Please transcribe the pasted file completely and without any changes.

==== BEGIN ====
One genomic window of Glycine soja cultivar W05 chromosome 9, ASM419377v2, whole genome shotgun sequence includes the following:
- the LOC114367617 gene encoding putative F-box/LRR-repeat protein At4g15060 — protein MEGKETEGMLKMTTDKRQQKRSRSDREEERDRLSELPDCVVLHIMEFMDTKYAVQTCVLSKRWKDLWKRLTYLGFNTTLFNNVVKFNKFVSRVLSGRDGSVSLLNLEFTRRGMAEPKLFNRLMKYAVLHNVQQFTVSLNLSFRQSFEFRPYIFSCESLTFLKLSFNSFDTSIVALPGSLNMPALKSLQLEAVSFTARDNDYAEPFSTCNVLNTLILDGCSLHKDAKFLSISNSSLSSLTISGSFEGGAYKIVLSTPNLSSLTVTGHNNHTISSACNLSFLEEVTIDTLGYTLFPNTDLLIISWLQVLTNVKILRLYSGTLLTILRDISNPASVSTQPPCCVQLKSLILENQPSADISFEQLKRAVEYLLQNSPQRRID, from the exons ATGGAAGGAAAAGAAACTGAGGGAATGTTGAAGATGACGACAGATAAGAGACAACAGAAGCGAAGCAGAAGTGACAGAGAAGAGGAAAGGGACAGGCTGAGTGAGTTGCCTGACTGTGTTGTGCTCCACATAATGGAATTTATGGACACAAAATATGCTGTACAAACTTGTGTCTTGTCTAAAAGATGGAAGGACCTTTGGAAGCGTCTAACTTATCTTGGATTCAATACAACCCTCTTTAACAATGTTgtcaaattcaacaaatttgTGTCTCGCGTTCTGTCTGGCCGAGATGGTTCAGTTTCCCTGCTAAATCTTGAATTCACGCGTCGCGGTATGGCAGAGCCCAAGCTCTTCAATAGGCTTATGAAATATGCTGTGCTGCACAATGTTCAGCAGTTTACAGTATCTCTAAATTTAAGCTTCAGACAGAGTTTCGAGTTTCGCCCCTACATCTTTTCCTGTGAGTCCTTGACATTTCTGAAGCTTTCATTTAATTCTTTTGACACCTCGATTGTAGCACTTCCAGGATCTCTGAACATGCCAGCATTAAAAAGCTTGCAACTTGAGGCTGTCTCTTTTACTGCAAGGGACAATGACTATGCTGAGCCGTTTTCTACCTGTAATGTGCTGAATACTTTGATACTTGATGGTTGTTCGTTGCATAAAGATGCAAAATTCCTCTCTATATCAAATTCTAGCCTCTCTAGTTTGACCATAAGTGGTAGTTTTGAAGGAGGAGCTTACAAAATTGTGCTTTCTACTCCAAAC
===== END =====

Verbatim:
One genomic window of Glycine soja cultivar W05 chromosome 9, ASM419377v2, whole genome shotgun sequence includes the following:
- the LOC114367617 gene encoding putative F-box/LRR-repeat protein At4g15060 — protein MEGKETEGMLKMTTDKRQQKRSRSDREEERDRLSELPDCVVLHIMEFMDTKYAVQTCVLSKRWKDLWKRLTYLGFNTTLFNNVVKFNKFVSRVLSGRDGSVSLLNLEFTRRGMAEPKLFNRLMKYAVLHNVQQFTVSLNLSFRQSFEFRPYIFSCESLTFLKLSFNSFDTSIVALPGSLNMPALKSLQLEAVSFTARDNDYAEPFSTCNVLNTLILDGCSLHKDAKFLSISNSSLSSLTISGSFEGGAYKIVLSTPNLSSLTVTGHNNHTISSACNLSFLEEVTIDTLGYTLFPNTDLLIISWLQVLTNVKILRLYSGTLLTILRDISNPASVSTQPPCCVQLKSLILENQPSADISFEQLKRAVEYLLQNSPQRRID, from the exons ATGGAAGGAAAAGAAACTGAGGGAATGTTGAAGATGACGACAGATAAGAGACAACAGAAGCGAAGCAGAAGTGACAGAGAAGAGGAAAGGGACAGGCTGAGTGAGTTGCCTGACTGTGTTGTGCTCCACATAATGGAATTTATGGACACAAAATATGCTGTACAAACTTGTGTCTTGTCTAAAAGATGGAAGGACCTTTGGAAGCGTCTAACTTATCTTGGATTCAATACAACCCTCTTTAACAATGTTgtcaaattcaacaaatttgTGTCTCGCGTTCTGTCTGGCCGAGATGGTTCAGTTTCCCTGCTAAATCTTGAATTCACGCGTCGCGGTATGGCAGAGCCCAAGCTCTTCAATAGGCTTATGAAATATGCTGTGCTGCACAATGTTCAGCAGTTTACAGTATCTCTAAATTTAAGCTTCAGACAGAGTTTCGAGTTTCGCCCCTACATCTTTTCCTGTGAGTCCTTGACATTTCTGAAGCTTTCATTTAATTCTTTTGACACCTCGATTGTAGCACTTCCAGGATCTCTGAACATGCCAGCATTAAAAAGCTTGCAACTTGAGGCTGTCTCTTTTACTGCAAGGGACAATGACTATGCTGAGCCGTTTTCTACCTGTAATGTGCTGAATACTTTGATACTTGATGGTTGTTCGTTGCATAAAGATGCAAAATTCCTCTCTATATCAAATTCTAGCCTCTCTAGTTTGACCATAAGTGGTAGTTTTGAAGGAGGAGCTTACAAAATTGTGCTTTCTACTCCAAAC